Daisen Kofun, one of the world's three largest tombs of Emperor Nintoku along with King Khufu's Pyramid and Quing Emperor's Mausoleum

Identified as the mausoleum of the 16th Emperor Nintoku (4th - 5th century, 仁徳天皇), the Nintoku-Tenno-Ryo Tumulus is the largest keyhole-shaped tumulus in Japan, measuring approximately 486 meters in length and 249 meters in diameter for the burial mound, which has a three-tier structure. The tumulus is comparable in size to the Pyramid of Khufu in Egypt (which measures 230 meters in length and 140 meters in height). It was built in the 5th century in Sakai City, facing Osaka Bay. Why was such a giant Tumulus built? The purpose of constructing such a massive tumulus was to demonstrate the authority of the Yamato regime during the epoch-making period of the 5th century when it increased its power throughout western Japan. The Nintoku Tumulus was built to signify the Yamato regime's dominance and influence, especially during the turbulent situation of the Korean peninsula.

Emperor Nintoku Tumulus (仁徳天皇陵古墳)
Emperor Nintoku Tumullus @ Sakai City(提供:堺市)

The Mozu and Furuichi Kofun Group - a World Heritage site.

The 16th Emepror Nintoku face (仁徳天皇の顔)
Emperor Nintoku

Sakai is a densely populated zone of kofun (tumulus), which includes three burial mounds over 200 meters in length. These mounds belong to Emperor Nintoku's father, the 15th Emperor Ojin's Gobyoyama Tumulus (203 meters), his son, the 17th Emperor Richu's Kamiishizu-Minzai Tumulus (365 meters), and his brother, the 18th Emperor Hanzei's Tumulus (290 meters). We don’t know exactly when, but nearly 2700 years ago, the first mythical Emperor Jinmu (神武天皇) established his new kingdom at Kashihara province in Nara prefecture, as recorded in the Nihon Shoki and the Kojiki (Records of Ancient Matters, the oldest book in existence). Since then, the Yamato regime has steadily expanded its political power from one generation to another. It is believed that their power grew so great that they built enormous burial mounds to proclaim their status as the great king of kings who ruled the nation.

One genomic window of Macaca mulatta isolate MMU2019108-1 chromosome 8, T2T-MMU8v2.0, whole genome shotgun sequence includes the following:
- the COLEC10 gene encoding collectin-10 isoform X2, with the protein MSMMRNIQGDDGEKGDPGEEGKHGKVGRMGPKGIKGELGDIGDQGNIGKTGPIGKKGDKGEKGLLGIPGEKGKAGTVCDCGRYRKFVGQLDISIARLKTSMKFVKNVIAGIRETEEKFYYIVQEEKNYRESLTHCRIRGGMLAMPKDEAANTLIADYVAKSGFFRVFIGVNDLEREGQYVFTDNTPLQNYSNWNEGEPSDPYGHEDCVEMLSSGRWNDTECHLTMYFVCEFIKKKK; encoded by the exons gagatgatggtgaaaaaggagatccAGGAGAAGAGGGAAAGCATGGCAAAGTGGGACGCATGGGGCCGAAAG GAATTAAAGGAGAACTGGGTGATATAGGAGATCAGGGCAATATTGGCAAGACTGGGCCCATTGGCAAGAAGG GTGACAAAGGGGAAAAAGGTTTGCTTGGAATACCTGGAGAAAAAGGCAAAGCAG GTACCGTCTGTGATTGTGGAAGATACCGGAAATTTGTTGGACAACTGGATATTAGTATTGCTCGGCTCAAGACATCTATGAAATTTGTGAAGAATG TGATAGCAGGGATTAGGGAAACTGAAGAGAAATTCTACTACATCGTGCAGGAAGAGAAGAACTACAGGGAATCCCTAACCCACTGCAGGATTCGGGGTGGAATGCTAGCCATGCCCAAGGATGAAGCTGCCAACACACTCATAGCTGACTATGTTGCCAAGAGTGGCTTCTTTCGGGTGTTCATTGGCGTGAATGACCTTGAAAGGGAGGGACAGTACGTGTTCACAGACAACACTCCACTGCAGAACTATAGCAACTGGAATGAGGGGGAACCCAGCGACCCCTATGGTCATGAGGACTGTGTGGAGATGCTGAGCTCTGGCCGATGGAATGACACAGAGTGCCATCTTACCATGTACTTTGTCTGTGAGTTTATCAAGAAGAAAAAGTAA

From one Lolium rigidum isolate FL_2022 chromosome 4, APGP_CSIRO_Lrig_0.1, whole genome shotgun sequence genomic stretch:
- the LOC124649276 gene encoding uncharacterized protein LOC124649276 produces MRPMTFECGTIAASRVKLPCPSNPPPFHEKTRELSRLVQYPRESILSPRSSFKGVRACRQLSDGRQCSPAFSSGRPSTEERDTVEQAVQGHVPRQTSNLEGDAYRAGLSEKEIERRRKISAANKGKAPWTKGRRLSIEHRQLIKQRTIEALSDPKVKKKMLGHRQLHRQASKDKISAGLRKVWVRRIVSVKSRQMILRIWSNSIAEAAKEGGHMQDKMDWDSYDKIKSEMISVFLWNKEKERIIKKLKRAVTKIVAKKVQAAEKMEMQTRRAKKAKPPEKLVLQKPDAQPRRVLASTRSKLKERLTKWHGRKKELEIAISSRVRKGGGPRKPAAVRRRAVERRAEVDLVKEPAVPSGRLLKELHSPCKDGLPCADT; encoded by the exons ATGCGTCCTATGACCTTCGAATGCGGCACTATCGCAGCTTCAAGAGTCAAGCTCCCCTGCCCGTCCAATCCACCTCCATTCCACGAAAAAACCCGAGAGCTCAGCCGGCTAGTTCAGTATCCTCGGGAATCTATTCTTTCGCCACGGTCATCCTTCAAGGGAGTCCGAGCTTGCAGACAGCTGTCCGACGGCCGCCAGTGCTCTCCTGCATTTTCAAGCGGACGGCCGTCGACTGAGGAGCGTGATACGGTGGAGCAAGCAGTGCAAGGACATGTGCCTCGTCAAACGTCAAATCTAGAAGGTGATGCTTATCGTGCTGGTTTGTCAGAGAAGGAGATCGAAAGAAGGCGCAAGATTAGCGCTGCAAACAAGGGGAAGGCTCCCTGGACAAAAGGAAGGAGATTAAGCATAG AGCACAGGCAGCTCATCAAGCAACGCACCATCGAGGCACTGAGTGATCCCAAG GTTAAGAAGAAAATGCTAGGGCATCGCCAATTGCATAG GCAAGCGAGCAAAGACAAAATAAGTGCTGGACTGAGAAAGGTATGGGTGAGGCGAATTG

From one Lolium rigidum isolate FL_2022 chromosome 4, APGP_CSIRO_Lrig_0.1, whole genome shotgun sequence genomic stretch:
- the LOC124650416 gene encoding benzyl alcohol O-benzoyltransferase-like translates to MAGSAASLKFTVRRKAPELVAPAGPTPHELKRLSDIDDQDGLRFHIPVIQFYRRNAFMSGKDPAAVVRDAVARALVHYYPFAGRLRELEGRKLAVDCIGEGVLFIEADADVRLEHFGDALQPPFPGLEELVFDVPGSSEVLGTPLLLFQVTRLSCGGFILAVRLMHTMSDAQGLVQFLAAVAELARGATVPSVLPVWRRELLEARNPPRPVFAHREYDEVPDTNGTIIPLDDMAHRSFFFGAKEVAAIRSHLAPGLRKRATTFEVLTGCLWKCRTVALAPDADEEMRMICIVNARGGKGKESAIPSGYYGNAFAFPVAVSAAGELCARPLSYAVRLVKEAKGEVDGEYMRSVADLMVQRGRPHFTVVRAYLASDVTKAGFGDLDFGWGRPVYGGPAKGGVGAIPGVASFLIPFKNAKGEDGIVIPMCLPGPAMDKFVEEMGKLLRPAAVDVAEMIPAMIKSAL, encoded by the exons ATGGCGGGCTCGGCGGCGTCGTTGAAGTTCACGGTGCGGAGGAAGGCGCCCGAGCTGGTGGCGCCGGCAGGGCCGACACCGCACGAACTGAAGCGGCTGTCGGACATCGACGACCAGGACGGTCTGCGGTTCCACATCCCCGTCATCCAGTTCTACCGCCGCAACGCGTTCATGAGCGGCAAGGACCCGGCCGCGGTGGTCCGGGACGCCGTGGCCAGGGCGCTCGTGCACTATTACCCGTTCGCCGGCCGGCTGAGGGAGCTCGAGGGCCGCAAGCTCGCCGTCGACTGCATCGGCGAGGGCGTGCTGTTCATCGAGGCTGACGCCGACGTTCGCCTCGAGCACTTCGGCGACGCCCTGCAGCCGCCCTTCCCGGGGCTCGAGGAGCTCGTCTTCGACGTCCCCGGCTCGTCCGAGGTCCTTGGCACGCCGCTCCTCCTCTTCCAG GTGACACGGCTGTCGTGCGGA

The total number of people involved in the construction of the burial mounds is said to be approximately 6.8 million. If 2,000 people worked per day on peak days, the construction period is estimated to have taken more than 15 years and 8 months (Reference: Obayashi Corporation Project Team, "Royal Mausoleum," Obayashi Quarterly, No. 20, 1985).

Established Naniwa port town as a significant national project